As you may expect from the title, there are many references to birds in the book. I’ve always been intrigued by the natural world and believe that as animals are so close to nature they may have the upper edge on us mere humans when it comes to understanding the natural order. I loved researching and writing about whales for Look into the Eye, and it didn’t take me long to work out that my second book would have a bird sub-theme. The symbolism was all there – freedom . . . travel . . . singing.
But other than knowing that I wanted the story to have a theme about birds I wasn’t sure what that would mean. So I amassed a tall pile of bird research books and I lined up a bird-watching friend to advise on African birds. For inspiration, I also created a playlist of every song in my I-tunes library with the words ‘bird’, ‘fly’ or ‘wings’ in it. The song ‘Songbird’ by Christine McVie of Fleetwood Mac was one that resonated with me during that time. I played it over and over, and one line particularly struck a chord: ‘And the songbirds are singing like they know the score’. I liked the idea of the songbirds singing as if they knew something perhaps we didn’t – as if they knew the score. And so I chose three songbirds – the nightingale, the lark and the starling to represent the three women in the multi-generational story. The songbirds appear at crucial moments in the women’s stories – as if they know the score.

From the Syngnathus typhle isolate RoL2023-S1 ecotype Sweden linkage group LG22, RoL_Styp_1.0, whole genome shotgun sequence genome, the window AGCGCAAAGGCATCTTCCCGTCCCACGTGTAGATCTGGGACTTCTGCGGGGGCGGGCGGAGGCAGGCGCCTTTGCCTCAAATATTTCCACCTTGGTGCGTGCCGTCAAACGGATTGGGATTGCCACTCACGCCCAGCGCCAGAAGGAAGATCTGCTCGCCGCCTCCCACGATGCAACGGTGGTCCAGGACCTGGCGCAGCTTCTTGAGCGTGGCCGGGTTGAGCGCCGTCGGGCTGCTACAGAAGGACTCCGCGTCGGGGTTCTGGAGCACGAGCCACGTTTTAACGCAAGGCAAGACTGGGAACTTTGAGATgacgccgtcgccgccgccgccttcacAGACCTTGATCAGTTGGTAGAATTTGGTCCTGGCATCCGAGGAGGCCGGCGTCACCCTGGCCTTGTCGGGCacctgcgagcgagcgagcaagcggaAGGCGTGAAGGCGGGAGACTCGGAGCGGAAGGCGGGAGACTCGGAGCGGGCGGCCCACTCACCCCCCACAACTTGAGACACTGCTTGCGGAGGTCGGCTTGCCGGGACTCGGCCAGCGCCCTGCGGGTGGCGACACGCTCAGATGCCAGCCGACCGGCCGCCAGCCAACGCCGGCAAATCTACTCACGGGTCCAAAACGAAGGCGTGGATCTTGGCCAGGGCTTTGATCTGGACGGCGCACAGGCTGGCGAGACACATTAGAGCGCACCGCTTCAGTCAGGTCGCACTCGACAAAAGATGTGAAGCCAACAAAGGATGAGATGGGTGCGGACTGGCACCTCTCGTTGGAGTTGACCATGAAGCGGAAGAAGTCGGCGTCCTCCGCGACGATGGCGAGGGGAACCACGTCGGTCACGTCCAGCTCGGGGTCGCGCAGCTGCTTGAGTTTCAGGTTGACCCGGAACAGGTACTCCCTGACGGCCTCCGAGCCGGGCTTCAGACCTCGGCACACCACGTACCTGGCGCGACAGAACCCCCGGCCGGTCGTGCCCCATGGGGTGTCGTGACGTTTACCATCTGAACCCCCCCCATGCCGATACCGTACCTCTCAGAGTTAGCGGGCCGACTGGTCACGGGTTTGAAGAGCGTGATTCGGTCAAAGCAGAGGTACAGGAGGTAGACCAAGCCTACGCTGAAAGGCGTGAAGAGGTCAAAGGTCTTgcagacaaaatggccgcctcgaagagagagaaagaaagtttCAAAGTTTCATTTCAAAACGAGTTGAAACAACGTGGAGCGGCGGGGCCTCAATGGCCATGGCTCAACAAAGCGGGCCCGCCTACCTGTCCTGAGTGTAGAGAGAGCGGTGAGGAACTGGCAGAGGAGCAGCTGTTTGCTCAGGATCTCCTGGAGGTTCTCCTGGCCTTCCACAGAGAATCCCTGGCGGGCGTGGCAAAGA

(c) Jennifer Barrett
About The Songbird’s Way:
When she is a child, Chrissie’s beloved father encourages his daughter to use her voice and to overcome her fear of singing in public. Inspired by her parents’ passions, music and travel become Chrissie’s whole life, but after seven years on the road and a family tragedy on a cycling tour of Tanzania, she loses the heart for both travelling and singing.
As her thirtieth birthday approaches, life for the former singer appears to be back on track as she settles in London with boyfriend, Tim. Only Chrissie’s not so sure that she’s the settling-down kind. Her secret dream is to follow in her mother’s tyre-prints, to tour Africa and see as much of the world as she can. As she struggles with her choices, Chrissie becomes intrigued by a newspaper article about the adventurous, unconventional life story of a woman three times her age.